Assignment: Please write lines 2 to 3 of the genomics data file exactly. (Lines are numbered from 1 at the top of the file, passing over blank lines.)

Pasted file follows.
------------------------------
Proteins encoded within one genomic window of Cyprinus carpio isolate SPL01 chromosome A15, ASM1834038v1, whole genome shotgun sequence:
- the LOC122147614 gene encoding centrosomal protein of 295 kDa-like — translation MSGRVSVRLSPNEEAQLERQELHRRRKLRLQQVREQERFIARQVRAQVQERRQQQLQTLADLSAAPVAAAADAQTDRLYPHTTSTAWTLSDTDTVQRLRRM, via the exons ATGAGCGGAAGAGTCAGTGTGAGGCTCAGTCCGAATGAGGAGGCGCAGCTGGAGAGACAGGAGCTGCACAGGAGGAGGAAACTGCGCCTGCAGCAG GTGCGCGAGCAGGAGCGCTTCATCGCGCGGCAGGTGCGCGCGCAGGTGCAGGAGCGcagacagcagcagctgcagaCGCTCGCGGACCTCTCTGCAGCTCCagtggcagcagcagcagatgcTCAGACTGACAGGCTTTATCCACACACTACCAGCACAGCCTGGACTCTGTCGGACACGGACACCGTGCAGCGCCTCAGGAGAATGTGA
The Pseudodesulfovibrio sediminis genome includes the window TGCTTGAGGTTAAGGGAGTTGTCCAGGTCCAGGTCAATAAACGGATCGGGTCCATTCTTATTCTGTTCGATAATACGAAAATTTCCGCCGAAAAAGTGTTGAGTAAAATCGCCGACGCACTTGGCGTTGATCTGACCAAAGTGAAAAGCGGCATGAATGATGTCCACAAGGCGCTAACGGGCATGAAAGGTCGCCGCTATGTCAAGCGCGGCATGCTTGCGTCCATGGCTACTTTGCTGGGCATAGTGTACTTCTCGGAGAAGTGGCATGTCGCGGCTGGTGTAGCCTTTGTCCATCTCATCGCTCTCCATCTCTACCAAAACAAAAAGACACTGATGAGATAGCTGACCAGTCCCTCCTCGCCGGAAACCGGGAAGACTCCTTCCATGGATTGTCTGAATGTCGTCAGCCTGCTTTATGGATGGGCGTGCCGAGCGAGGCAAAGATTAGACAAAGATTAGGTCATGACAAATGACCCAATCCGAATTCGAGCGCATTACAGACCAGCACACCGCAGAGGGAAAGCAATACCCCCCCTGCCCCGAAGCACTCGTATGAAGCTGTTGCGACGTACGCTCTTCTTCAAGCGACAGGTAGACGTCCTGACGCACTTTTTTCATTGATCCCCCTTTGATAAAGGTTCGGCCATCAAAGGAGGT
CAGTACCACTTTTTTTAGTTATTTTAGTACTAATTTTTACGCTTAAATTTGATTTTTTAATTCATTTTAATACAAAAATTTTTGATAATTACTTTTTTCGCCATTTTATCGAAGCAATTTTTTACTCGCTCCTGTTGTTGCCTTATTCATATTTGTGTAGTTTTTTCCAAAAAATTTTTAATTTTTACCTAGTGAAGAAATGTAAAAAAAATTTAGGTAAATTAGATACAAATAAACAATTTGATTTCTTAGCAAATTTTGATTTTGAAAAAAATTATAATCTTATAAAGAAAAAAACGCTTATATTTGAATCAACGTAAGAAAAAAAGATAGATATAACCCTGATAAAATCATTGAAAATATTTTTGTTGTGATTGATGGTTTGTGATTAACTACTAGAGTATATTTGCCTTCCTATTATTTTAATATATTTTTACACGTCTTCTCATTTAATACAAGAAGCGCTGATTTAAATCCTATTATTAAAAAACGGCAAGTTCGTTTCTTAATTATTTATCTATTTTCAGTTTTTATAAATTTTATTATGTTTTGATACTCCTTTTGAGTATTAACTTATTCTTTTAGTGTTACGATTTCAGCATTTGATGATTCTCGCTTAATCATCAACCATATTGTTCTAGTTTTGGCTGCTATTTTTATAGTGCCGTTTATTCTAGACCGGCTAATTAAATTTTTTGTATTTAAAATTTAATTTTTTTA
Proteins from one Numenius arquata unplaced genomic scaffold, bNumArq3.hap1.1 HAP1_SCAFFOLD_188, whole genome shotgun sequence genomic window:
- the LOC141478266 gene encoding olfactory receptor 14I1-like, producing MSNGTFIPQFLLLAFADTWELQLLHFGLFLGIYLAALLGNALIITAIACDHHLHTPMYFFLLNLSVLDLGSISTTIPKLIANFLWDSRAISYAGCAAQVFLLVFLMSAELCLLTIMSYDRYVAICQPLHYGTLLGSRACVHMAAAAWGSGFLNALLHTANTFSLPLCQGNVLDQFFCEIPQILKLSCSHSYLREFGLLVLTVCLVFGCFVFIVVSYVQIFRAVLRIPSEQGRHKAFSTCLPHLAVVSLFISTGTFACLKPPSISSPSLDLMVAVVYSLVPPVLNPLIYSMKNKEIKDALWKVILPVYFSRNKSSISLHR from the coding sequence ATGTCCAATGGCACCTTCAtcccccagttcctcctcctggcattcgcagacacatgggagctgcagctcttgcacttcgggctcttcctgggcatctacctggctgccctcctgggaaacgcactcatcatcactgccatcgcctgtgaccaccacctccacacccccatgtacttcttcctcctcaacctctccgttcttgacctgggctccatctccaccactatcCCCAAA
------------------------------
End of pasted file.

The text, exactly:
- the LOC122147614 gene encoding centrosomal protein of 295 kDa-like — translation MSGRVSVRLSPNEEAQLERQELHRRRKLRLQQVREQERFIARQVRAQVQERRQQQLQTLADLSAAPVAAAADAQTDRLYPHTTSTAWTLSDTDTVQRLRRM, via the exons ATGAGCGGAAGAGTCAGTGTGAGGCTCAGTCCGAATGAGGAGGCGCAGCTGGAGAGACAGGAGCTGCACAGGAGGAGGAAACTGCGCCTGCAGCAG GTGCGCGAGCAGGAGCGCTTCATCGCGCGGCAGGTGCGCGCGCAGGTGCAGGAGCGcagacagcagcagctgcagaCGCTCGCGGACCTCTCTGCAGCTCCagtggcagcagcagcagatgcTCAGACTGACAGGCTTTATCCACACACTACCAGCACAGCCTGGACTCTGTCGGACACGGACACCGTGCAGCGCCTCAGGAGAATGTGA
The Pseudodesulfovibrio sediminis genome includes the window TGCTTGAGGTTAAGGGAGTTGTCCAGGTCCAGGTCAATAAACGGATCGGGTCCATTCTTATTCTGTTCGATAATACGAAAATTTCCGCCGAAAAAGTGTTGAGTAAAATCGCCGACGCACTTGGCGTTGATCTGACCAAAGTGAAAAGCGGCATGAATGATGTCCACAAGGCGCTAACGGGCATGAAAGGTCGCCGCTATGTCAAGCGCGGCATGCTTGCGTCCATGGCTACTTTGCTGGGCATAGTGTACTTCTCGGAGAAGTGGCATGTCGCGGCTGGTGTAGCCTTTGTCCATCTCATCGCTCTCCATCTCTACCAAAACAAAAAGACACTGATGAGATAGCTGACCAGTCCCTCCTCGCCGGAAACCGGGAAGACTCCTTCCATGGATTGTCTGAATGTCGTCAGCCTGCTTTATGGATGGGCGTGCCGAGCGAGGCAAAGATTAGACAAAGATTAGGTCATGACAAATGACCCAATCCGAATTCGAGCGCATTACAGACCAGCACACCGCAGAGGGAAAGCAATACCCCCCCTGCCCCGAAGCACTCGTATGAAGCTGTTGCGACGTACGCTCTTCTTCAAGCGACAGGTAGACGTCCTGACGCACTTTTTTCATTGATCCCCCTTTGATAAAGGTTCGGCCATCAAAGGAGGT